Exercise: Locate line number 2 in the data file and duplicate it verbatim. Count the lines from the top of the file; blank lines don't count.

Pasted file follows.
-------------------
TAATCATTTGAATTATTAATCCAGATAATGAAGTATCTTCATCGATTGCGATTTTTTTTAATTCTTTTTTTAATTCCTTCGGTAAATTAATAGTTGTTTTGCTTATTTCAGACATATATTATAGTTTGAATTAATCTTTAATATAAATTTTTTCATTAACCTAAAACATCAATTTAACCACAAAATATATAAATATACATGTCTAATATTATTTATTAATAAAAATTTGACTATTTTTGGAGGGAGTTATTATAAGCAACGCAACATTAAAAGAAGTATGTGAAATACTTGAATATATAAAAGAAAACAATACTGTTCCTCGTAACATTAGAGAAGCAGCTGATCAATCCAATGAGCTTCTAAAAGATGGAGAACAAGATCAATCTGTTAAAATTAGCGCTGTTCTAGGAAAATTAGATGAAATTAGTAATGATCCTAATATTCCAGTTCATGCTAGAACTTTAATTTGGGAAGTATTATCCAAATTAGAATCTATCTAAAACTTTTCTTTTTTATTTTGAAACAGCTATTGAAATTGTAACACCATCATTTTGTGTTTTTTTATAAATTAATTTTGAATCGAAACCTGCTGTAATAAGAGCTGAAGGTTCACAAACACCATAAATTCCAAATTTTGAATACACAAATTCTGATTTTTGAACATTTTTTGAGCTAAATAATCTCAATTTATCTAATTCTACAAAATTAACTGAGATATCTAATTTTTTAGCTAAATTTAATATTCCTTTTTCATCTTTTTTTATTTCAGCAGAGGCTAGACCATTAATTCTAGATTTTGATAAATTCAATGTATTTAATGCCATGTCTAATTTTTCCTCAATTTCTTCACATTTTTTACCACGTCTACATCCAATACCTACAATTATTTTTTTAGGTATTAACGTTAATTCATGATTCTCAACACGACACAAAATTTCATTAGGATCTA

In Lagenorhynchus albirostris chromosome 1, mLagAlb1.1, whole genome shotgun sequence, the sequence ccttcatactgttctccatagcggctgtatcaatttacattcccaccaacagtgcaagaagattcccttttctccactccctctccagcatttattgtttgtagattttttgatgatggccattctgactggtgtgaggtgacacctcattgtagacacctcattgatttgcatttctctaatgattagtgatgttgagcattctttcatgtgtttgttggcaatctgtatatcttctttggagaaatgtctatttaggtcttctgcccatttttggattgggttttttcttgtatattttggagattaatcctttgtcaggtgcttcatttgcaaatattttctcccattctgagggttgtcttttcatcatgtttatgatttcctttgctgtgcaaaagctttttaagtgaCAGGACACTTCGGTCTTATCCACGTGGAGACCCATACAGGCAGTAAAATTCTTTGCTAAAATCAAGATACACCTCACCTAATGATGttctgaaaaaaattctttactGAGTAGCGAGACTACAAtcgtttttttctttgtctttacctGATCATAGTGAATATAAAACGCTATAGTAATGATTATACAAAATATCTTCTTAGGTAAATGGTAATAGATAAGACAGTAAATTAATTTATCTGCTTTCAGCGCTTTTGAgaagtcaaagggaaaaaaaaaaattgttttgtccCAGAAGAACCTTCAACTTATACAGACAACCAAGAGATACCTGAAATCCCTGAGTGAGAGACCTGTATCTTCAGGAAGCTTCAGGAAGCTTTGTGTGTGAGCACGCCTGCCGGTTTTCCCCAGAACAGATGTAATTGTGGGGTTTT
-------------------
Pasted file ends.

In Lagenorhynchus albirostris chromosome 1, mLagAlb1.1, whole genome shotgun sequence, the sequence ccttcatactgttctccatagcggctgtatcaatttacattcccaccaacagtgcaagaagattcccttttctccactccctctccagcatttattgtttgtagattttttgatgatggccattctgactggtgtgaggtgacacctcattgtagacacctcattgatttgcatttctctaatgattagtgatgttgagcattctttcatgtgtttgttggcaatctgtatatcttctttggagaaatgtctatttaggtcttctgcccatttttggattgggttttttcttgtatattttggagattaatcctttgtcaggtgcttcatttgcaaatattttctcccattctgagggttgtcttttcatcatgtttatgatttcctttgctgtgcaaaagctttttaagtgaCAGGACACTTCGGTCTTATCCACGTGGAGACCCATACAGGCAGTAAAATTCTTTGCTAAAATCAAGATACACCTCACCTAATGATGttctgaaaaaaattctttactGAGTAGCGAGACTACAAtcgtttttttctttgtctttacctGATCATAGTGAATATAAAACGCTATAGTAATGATTATACAAAATATCTTCTTAGGTAAATGGTAATAGATAAGACAGTAAATTAATTTATCTGCTTTCAGCGCTTTTGAgaagtcaaagggaaaaaaaaaaattgttttgtccCAGAAGAACCTTCAACTTATACAGACAACCAAGAGATACCTGAAATCCCTGAGTGAGAGACCTGTATCTTCAGGAAGCTTCAGGAAGCTTTGTGTGTGAGCACGCCTGCCGGTTTTCCCCAGAACAGATGTAATTGTGGGGTTTT